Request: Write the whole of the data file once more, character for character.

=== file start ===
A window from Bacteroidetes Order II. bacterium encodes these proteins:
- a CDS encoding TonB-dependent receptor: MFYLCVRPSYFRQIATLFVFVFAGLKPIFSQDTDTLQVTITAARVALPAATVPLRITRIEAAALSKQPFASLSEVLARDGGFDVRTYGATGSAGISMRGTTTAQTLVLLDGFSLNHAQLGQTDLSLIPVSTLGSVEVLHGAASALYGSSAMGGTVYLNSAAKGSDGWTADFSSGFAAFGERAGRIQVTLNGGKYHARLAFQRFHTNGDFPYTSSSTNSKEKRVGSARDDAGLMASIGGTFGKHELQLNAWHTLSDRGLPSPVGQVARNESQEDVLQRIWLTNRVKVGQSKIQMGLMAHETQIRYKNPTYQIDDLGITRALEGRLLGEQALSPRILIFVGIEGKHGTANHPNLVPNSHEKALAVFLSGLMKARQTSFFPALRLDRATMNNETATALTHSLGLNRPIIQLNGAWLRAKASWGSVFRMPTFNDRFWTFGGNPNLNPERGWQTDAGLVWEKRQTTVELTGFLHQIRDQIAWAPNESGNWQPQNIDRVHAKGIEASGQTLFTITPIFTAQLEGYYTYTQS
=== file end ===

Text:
A window from Bacteroidetes Order II. bacterium encodes these proteins:
- a CDS encoding TonB-dependent receptor: MFYLCVRPSYFRQIATLFVFVFAGLKPIFSQDTDTLQVTITAARVALPAATVPLRITRIEAAALSKQPFASLSEVLARDGGFDVRTYGATGSAGISMRGTTTAQTLVLLDGFSLNHAQLGQTDLSLIPVSTLGSVEVLHGAASALYGSSAMGGTVYLNSAAKGSDGWTADFSSGFAAFGERAGRIQVTLNGGKYHARLAFQRFHTNGDFPYTSSSTNSKEKRVGSARDDAGLMASIGGTFGKHELQLNAWHTLSDRGLPSPVGQVARNESQEDVLQRIWLTNRVKVGQSKIQMGLMAHETQIRYKNPTYQIDDLGITRALEGRLLGEQALSPRILIFVGIEGKHGTANHPNLVPNSHEKALAVFLSGLMKARQTSFFPALRLDRATMNNETATALTHSLGLNRPIIQLNGAWLRAKASWGSVFRMPTFNDRFWTFGGNPNLNPERGWQTDAGLVWEKRQTTVELTGFLHQIRDQIAWAPNESGNWQPQNIDRVHAKGIEASGQTLFTITPIFTAQLEGYYTYTQS